The latest advances in both breast cancer treatment and research – including innovations in diagnostic, surgical, chemotherapy and radiation approaches – will be discussed Friday, April 8, 2011, at a breast cancer symposium at the Kimmel Cancer Center at Jefferson in Philadelphia.
The all-day, breast cancer symposium, part of an annual series at the Kimmel Cancer Center, will be held at the Bluemle Life Sciences Building, 233 S. 10th Street, beginning at 8:30 a.m.
“Treating breast cancer is a multidisciplinary effort, with input from a variety of specialists, such as pathologists, surgeons, radiation oncologists, and medical oncologists, who make decisions about patient treatment and care,” says Richard Pestell, M.D., Ph.D., director of the Kimmel Cancer Center at Jefferson and professor and chair of cancer biology at Jefferson Medical College of Thomas Jefferson University.
“This symposium is an opportunity for those players to come together and highlight the innovative discoveries we believe will be important for the next generation of therapeutics in breast cancer patients,” he adds.
A range of topics will be covered by top experts here at Jefferson and other institutions in the United States.
Michael Lisanti, M.D., professor of cancer biology at Jefferson Medical College, will discuss his recent work with new models for cancer, “The Reverse Warburg Effect” and “The Autophagic Tumor Stroma Model of Cancer.” His studies have shown how mitochondrial oxidative stress plays a role in cancer development and how cancer metabolism can be used to predict clinical outcomes.
“High-risk breast cancer patients—those whose cancer cells use high-energy metabolites—can be treated with new therapeutics that target oxidative mitochondrial metabolism,” Dr. Lisanti said. “We should re-consider using antioxidants and autophagy inhibitors as anti-cancer agents.”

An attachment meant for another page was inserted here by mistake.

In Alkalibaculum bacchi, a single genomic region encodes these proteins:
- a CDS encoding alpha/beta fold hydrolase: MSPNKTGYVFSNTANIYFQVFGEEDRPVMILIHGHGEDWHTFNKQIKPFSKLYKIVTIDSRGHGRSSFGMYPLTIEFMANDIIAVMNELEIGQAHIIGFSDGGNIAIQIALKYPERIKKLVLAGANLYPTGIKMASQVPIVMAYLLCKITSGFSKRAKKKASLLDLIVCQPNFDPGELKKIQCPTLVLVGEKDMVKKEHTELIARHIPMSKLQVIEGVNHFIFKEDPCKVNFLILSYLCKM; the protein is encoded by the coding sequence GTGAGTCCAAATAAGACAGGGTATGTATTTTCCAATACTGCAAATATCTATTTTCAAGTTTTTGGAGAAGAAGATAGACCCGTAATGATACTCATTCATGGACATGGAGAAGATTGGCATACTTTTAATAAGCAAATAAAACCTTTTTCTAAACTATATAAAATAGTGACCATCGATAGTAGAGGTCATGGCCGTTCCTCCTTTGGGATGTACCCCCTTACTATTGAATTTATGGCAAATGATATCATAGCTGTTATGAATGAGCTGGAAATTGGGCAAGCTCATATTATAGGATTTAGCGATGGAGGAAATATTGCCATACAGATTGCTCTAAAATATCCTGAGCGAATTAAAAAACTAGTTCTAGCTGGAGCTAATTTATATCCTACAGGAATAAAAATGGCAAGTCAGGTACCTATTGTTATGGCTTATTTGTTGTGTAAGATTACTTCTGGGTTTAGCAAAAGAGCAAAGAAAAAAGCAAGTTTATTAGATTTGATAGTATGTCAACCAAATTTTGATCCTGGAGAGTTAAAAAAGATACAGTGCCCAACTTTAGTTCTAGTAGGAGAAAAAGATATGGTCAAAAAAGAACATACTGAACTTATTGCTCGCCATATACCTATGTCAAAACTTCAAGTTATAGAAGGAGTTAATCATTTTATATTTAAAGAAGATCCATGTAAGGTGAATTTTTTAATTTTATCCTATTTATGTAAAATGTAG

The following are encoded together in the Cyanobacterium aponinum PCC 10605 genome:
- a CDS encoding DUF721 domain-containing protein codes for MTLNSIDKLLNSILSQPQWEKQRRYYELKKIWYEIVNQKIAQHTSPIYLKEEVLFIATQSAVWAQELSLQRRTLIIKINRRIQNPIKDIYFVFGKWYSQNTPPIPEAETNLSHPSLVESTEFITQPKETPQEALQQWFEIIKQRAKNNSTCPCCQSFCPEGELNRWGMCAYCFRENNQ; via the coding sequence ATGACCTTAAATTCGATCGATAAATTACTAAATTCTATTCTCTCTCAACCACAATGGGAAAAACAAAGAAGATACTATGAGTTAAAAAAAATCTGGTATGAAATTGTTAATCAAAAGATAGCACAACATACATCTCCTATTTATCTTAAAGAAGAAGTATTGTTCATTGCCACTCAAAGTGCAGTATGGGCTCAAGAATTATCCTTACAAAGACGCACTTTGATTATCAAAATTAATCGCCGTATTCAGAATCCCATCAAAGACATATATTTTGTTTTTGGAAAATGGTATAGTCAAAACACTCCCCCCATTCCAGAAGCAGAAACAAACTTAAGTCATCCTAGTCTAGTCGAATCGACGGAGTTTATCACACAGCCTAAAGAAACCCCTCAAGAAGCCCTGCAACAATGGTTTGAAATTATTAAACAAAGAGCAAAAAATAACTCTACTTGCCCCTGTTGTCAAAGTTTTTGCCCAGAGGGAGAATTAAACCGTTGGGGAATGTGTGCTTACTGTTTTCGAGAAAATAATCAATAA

There will also be presentations by Hallgeir Rui, M.D., Ph.D, also of the department of cancer biology at Jefferson Medical College, who will discuss therapy-relevant stratification of breast cancer, and Paula Ryan, M.D., Ph.D., of Fox Chase Cancer Center’s department of medical oncology, who will present a clinical update on patients with triple negative breast cancer, a high-risk disease that is characterized as more aggressive and less responsive to standard treatment.
Hyman B. Muss, M.D., of the Lineberger Comprehensive Cancer Center at the University of North Carolina at Chapel Hill School of Medicine, will lead a session titled “Geriatrics: Treating the Elderly with Breast Cancer.”
Sixty percent of cancer in the United States occurs in persons aged 65 and older. At the same time, senior patients may have acute or chronic diseases that make treating their cancer challenging. That’s why the Kimmel Cancer Center at Jefferson established the new, multidisciplinary Senior Adult Oncology Center to provide a comprehensive consultation for senior patients in order to meet those special challenges.